Neighboring Kenya, Tanzania produces similar quality coffee and is comprised primarily of smallholder producers.
Kenya’s less well-known neighbour produces an astoundingly similar-tasting coffee in a somewhat similar landscape. Coffee is marketed by both an auction system organised by the Tanzania Coffee Board (TCB) and direct sale.View Coffees
Place In World For Coffee Exporter14th
Sacks (60kg) exported annuallyApprox: 1,069,000
Percentage of world coffee marketLess than 1%
Other major agricultural exportsTobacco, Cashew nuts, Cotton, Sesame seed
Estimated number of families relying on coffee for livelihood?400,00 families or more
Typical varieties producedBourbon, Kent, Blue Mountain, Typica, Nyassa & N39
Key coffee regionsMara, Kilimanjaro, Ruvuma, Mbeya, Kigoma, Arusha, Manyara, Bukoba & Kagera
Typical harvest timesJuly - December
The Start of Coffee
Arabica seedlings were first introduced to the country from Réunion Island (then known as Bourbon) and planted in the Bayamoyo and Mogoro regions (fairly close to Dar Es Salaam) and were later established as a successful commercial crop in 1893 on the slopes of Mount Kilimanjaro by German colonizers.
After World War I, Tanzania (then Tanganyika), the country became a British Colony. Arabica was introduced into the western areas of Tanzania, but production remained limited. When Tanzania was granted independence in 1961, one of the key economic strategies of the new government was to increase production. Many larger coffee farms were nationalised and came to be state run by state cooperatives. The system was wildly inefficient, however, and neither the country’s coffee dreams, nor its economic dreams were realised. Multiparty democracy was introduced and the industry re-liberalised, roughly taking the form that it has today. Recovery has been slow, and Tanzania is still widely regarded as having not fully reached its true potential as a producer of high-quality coffee.
The Importance of Coffee
Today, coffee is cultivated in practically all the highland regions of the country. Wild coffee species are still being discovered in Tanzania – most recently Coffea kihansiensis in the Udzungwa Mountains. Both Arabica (harvested July-December and wet processed) and Robusta (harvested April-November and processed using the natural method) are cultivated and the main growing areas are Mara, Kilimanjaro, Ruvuma, Mbeya, Kigoma, Arusha, Manyara, Bukoba and Kagera (where both Robusta and Arabica are grown) – though some regions are shrinking due to climate change and urban sprawl.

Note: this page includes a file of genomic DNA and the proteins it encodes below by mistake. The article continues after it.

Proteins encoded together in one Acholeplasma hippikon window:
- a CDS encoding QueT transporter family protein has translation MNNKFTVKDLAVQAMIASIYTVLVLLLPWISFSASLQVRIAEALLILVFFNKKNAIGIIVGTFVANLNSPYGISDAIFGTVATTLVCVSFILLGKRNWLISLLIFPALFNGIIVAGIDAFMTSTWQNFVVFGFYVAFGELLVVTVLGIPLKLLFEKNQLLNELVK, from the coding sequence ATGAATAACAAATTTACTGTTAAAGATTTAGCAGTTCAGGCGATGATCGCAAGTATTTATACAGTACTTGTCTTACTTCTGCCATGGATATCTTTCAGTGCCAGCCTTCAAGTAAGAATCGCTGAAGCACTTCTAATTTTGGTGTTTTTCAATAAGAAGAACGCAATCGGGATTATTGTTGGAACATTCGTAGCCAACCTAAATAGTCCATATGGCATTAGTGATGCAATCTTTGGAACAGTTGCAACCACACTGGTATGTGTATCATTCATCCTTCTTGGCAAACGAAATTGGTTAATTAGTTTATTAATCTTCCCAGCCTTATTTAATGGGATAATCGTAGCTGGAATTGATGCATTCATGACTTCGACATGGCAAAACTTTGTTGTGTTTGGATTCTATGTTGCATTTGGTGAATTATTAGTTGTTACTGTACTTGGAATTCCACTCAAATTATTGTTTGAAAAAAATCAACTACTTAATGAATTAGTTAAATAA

Tanzania’s economy is heavily reliant on agriculture, which provides employment for around 90% of the workforce and accounts for some 85% of exports. Coffee itself brings in roughly $135 million per year. 90% of coffee within the country is grown by smallholders, and nearly 75% of volume is Arabica rather than Robusta. Due to the standard producer profile, it is not surprising that low yields pose particular difficulties for the industry’s sustainability. In an attempt to address this, the TCB has developed a coffee strategy (adopted in 2001 and revised in 2012) that focuses on increasing clean coffee production so some 100,000 tons by year 2021. Quality is a significant part of the equation, and the goal is to have at least 70% of the country’s coffee placed on specialty markets by the same year. Also, as an extension of this goal, the Tanzania Coffee Research Institute (TaCRI) was established in the early 2000s with two main aims: to improve the livelihoods of farmers and to further develop a sustainable, profitable and prosperous coffee industry in Tanzania. As part of these goals, the Institute has set itself the aim or replanting all of the country’s 200 million coffee trees with improved varieties.
Looking Towards the Future
Today, an estimated 450,000 smallholders are reliant on coffee (known locally as kahawa) for their livelihoods. This, in turn, supports around 4.5 million family members and labourers (11% of the country’s entire population). These small plots of 5 hectares or less produce almost 90% of the country’s entire production, the remainder is grown by cooperatives and on larger well-organised estates, such as Blackburn in Oldeani.
A major challenge for the future of production in the country is urbanisation and land pressure, which, combined with climatic shifts, has seen much of the coffee in the traditional high-quality areas around Kilimanjaro, for instance. In the west, around Mbozi, land value has increased substantially and lesser-known regions in the south, such as Mbeya, are rising to the challenge and filling the gaps, however.